The MCC has a number of advantages over traditional assistance. MCC programs encourage and allocate aid to countries that embrace policies linked to economic growth and development. The objective indicators used by the MCC to determine which countries will receive funding —"based on their performance in governing justly, investing in their citizens, and encouraging economic freedom" — mirror those used by The Heritage Foundation in preparing its Index of Economic Freedom.
Among the indicators established under MCC for providing, or continuing to provide, aid to a foreign nation, include: business start-ups, trade policy, fiscal policy, and land rights and access.
Whether the MCC’s approach to doling out taxpayers’ money is appropriate, or not, really is not the point in this case, however. The question here is why would a taxpayer-funded federal agency with a conservative, free-market/free-trade agenda suddenly start ramping up aid to Honduras after it’s president, Zelaya, clearly took a turn to the left toward Venezuela’s Chavez, a perceived arch-enemy of that conservative agenda?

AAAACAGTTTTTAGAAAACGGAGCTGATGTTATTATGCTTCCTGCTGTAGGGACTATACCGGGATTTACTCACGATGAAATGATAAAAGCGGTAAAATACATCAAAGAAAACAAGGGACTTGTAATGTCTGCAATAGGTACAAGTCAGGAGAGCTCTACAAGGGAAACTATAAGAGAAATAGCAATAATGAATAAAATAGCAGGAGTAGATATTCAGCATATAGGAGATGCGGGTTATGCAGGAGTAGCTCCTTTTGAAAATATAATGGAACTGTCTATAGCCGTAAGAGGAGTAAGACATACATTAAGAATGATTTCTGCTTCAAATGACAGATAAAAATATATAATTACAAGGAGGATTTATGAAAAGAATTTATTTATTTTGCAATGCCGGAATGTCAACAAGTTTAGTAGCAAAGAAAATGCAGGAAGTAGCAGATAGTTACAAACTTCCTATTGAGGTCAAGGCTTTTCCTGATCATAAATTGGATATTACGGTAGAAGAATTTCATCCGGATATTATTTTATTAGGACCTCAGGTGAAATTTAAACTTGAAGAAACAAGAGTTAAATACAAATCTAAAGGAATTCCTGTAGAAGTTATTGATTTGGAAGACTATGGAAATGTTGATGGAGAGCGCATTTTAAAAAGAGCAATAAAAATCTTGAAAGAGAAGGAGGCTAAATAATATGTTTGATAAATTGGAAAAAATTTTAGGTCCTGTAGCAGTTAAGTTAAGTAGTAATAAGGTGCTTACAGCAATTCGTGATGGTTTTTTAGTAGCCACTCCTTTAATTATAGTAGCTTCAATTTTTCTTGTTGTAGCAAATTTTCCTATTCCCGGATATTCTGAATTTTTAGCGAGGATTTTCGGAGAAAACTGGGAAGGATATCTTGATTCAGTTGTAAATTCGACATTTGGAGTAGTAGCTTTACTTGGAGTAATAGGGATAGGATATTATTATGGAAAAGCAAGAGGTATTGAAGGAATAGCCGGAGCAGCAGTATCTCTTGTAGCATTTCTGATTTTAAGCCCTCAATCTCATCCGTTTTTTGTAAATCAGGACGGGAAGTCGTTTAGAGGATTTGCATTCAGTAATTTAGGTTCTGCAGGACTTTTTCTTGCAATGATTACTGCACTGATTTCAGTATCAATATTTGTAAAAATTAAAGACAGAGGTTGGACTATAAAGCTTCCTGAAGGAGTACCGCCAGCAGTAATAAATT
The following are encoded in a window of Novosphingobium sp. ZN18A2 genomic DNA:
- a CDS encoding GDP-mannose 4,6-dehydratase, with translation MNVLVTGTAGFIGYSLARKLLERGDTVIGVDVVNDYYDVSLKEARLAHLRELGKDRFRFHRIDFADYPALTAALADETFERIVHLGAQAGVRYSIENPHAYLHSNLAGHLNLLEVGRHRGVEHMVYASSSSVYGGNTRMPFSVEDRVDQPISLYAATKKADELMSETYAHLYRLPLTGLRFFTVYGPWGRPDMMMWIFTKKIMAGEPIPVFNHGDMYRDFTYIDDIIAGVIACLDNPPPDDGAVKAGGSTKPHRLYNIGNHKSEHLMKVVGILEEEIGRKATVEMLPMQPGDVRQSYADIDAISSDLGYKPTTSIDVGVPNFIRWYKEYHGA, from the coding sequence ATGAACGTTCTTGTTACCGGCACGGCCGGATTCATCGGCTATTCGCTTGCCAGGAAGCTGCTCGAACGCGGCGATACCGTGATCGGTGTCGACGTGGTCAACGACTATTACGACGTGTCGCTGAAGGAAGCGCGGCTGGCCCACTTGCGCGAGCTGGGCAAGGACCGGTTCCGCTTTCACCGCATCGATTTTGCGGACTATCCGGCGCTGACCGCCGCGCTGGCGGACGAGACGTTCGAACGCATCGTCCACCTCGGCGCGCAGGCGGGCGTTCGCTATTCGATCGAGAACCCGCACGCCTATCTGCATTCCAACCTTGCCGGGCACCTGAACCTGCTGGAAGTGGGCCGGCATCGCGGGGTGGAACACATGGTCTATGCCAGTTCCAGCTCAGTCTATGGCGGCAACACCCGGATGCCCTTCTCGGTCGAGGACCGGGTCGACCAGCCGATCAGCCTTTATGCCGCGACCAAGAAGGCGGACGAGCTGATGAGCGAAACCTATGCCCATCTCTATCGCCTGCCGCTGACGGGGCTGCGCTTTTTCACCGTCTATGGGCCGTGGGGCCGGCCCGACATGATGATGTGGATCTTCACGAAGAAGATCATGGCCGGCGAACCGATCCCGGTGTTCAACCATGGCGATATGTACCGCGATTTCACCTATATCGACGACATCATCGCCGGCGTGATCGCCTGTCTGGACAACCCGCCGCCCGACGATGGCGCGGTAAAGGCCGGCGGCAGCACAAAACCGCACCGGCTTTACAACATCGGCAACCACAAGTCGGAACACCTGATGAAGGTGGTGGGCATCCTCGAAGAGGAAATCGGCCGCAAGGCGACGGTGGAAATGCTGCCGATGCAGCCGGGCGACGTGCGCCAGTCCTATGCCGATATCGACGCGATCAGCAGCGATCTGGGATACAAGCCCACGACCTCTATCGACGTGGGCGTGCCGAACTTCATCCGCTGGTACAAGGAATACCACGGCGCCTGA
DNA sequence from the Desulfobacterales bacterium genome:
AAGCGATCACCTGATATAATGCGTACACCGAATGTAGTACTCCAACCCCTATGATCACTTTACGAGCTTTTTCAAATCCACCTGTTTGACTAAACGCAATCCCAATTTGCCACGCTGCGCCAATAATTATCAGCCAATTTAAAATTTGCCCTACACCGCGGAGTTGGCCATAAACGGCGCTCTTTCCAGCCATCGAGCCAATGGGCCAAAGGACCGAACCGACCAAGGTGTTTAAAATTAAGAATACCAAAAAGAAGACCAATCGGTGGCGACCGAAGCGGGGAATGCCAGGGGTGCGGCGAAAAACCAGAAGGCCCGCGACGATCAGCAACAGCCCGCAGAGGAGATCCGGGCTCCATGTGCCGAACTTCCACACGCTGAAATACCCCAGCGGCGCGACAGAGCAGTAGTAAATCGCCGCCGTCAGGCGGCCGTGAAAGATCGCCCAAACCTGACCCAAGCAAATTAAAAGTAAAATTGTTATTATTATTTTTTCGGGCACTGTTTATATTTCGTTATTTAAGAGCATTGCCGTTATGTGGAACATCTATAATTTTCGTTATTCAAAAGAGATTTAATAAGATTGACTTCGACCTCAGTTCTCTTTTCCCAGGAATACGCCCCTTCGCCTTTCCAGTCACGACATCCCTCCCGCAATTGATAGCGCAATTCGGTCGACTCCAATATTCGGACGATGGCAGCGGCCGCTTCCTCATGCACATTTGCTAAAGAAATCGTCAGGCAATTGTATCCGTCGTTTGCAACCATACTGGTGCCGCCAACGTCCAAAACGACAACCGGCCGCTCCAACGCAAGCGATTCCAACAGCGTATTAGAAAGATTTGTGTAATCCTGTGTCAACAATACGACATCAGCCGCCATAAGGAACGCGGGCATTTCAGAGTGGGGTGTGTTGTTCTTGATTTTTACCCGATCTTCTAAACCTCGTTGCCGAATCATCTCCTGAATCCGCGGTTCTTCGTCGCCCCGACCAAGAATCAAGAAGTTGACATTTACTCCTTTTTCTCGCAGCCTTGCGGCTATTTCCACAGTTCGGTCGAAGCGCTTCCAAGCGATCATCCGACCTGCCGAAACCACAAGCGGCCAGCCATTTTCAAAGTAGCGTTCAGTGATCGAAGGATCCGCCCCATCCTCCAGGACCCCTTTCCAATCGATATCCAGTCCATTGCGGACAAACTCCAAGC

One possible explanation is that the huge flow of MCC money into Honduras had nothing to do with the agency's objectives in Latin American and everything to do with its budget agenda in Washington.
MCC has a terrible track record of disbursing funds under its control — preferring instead to keep them stashed away in its own coffers. And so to overcome that image, it may have simply began rapidly ramping up disbursements to secure additional funding from Congress — the old trick of spending down your old budget to assure your new budget isn’t cut.
Sen. Patrick Leahy, D-Vermont, in a statement made on the Senate Floor in November 2008, seems to verify that this is, in fact, one possible scenario in play in the case of MCC.
From Leahy’s Floor statement justifying the Senate’s move to cut President Bush’s $2 billion funding request for MCC to $254 million for fiscal 2009: